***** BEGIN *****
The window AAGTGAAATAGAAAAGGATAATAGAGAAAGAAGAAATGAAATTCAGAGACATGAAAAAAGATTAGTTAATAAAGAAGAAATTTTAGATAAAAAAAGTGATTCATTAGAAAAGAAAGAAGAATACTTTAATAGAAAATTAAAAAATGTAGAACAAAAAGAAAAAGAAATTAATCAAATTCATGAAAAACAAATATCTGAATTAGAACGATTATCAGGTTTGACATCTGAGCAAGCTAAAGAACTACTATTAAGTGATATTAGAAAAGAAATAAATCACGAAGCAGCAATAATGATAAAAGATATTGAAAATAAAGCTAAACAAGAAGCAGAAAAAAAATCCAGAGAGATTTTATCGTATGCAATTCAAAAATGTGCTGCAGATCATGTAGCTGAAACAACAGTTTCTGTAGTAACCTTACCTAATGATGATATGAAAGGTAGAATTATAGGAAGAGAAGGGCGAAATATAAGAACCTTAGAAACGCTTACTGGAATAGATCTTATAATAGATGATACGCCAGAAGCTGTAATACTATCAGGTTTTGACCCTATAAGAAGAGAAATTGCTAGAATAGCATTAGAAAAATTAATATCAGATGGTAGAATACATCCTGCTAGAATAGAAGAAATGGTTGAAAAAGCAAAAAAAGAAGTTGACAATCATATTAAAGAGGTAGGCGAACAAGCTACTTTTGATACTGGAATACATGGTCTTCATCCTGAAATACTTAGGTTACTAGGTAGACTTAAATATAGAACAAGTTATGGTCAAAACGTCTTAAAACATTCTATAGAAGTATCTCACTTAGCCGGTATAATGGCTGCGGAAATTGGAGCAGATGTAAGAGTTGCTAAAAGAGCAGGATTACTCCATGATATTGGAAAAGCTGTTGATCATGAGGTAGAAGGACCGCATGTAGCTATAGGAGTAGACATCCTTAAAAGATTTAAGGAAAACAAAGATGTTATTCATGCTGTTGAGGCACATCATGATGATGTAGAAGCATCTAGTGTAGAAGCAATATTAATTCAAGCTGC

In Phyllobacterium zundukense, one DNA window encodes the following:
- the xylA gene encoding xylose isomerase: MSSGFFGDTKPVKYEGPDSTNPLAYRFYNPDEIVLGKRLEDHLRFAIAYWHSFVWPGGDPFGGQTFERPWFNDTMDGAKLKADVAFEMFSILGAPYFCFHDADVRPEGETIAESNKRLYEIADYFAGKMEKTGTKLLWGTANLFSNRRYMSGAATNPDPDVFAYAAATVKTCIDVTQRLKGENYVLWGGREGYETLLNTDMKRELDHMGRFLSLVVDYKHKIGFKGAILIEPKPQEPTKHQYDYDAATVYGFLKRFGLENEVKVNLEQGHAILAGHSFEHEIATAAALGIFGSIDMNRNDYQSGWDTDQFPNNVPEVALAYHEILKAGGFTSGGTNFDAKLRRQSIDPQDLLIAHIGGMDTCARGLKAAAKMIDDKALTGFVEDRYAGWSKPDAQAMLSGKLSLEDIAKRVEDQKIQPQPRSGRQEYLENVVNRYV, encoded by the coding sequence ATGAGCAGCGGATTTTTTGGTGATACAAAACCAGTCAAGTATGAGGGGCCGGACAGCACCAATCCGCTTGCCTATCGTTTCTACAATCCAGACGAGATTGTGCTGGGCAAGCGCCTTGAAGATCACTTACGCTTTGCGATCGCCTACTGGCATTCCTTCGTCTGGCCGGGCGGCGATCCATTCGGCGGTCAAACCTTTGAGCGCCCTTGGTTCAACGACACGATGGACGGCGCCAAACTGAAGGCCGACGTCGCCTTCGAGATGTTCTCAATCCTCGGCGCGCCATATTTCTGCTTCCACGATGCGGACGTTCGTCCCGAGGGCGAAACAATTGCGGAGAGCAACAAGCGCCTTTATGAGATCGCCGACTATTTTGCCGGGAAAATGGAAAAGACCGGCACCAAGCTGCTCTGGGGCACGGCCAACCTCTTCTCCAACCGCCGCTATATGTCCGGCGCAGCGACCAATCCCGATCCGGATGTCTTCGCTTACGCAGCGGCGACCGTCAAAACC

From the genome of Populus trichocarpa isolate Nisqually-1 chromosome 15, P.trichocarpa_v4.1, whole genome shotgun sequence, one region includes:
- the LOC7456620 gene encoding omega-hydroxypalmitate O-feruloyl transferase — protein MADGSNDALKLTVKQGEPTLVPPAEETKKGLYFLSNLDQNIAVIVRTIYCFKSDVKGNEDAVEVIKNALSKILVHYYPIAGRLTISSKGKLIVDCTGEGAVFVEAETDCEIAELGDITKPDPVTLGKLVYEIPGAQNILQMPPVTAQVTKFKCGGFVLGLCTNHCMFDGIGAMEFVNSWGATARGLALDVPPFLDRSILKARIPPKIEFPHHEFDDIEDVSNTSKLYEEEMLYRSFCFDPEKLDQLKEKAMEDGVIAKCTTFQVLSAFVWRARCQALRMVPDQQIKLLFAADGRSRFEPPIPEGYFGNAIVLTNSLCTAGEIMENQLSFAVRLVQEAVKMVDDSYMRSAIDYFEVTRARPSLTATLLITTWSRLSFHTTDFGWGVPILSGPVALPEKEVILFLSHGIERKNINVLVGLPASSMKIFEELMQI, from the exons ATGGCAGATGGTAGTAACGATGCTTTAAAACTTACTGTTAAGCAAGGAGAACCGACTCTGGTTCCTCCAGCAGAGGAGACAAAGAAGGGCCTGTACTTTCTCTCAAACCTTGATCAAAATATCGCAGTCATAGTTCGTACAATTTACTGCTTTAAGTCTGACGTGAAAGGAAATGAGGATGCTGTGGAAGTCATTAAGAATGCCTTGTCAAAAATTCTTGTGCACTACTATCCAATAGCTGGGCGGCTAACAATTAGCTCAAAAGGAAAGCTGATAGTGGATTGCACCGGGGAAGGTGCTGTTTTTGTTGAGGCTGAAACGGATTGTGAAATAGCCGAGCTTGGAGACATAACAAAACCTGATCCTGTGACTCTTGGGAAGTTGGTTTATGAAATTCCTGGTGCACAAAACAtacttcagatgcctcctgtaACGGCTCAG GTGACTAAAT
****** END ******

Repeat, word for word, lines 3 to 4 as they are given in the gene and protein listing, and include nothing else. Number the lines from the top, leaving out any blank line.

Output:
- the xylA gene encoding xylose isomerase: MSSGFFGDTKPVKYEGPDSTNPLAYRFYNPDEIVLGKRLEDHLRFAIAYWHSFVWPGGDPFGGQTFERPWFNDTMDGAKLKADVAFEMFSILGAPYFCFHDADVRPEGETIAESNKRLYEIADYFAGKMEKTGTKLLWGTANLFSNRRYMSGAATNPDPDVFAYAAATVKTCIDVTQRLKGENYVLWGGREGYETLLNTDMKRELDHMGRFLSLVVDYKHKIGFKGAILIEPKPQEPTKHQYDYDAATVYGFLKRFGLENEVKVNLEQGHAILAGHSFEHEIATAAALGIFGSIDMNRNDYQSGWDTDQFPNNVPEVALAYHEILKAGGFTSGGTNFDAKLRRQSIDPQDLLIAHIGGMDTCARGLKAAAKMIDDKALTGFVEDRYAGWSKPDAQAMLSGKLSLEDIAKRVEDQKIQPQPRSGRQEYLENVVNRYV, encoded by the coding sequence ATGAGCAGCGGATTTTTTGGTGATACAAAACCAGTCAAGTATGAGGGGCCGGACAGCACCAATCCGCTTGCCTATCGTTTCTACAATCCAGACGAGATTGTGCTGGGCAAGCGCCTTGAAGATCACTTACGCTTTGCGATCGCCTACTGGCATTCCTTCGTCTGGCCGGGCGGCGATCCATTCGGCGGTCAAACCTTTGAGCGCCCTTGGTTCAACGACACGATGGACGGCGCCAAACTGAAGGCCGACGTCGCCTTCGAGATGTTCTCAATCCTCGGCGCGCCATATTTCTGCTTCCACGATGCGGACGTTCGTCCCGAGGGCGAAACAATTGCGGAGAGCAACAAGCGCCTTTATGAGATCGCCGACTATTTTGCCGGGAAAATGGAAAAGACCGGCACCAAGCTGCTCTGGGGCACGGCCAACCTCTTCTCCAACCGCCGCTATATGTCCGGCGCAGCGACCAATCCCGATCCGGATGTCTTCGCTTACGCAGCGGCGACCGTCAAAACC

From the genome of Populus trichocarpa isolate Nisqually-1 chromosome 15, P.trichocarpa_v4.1, whole genome shotgun sequence, one region includes: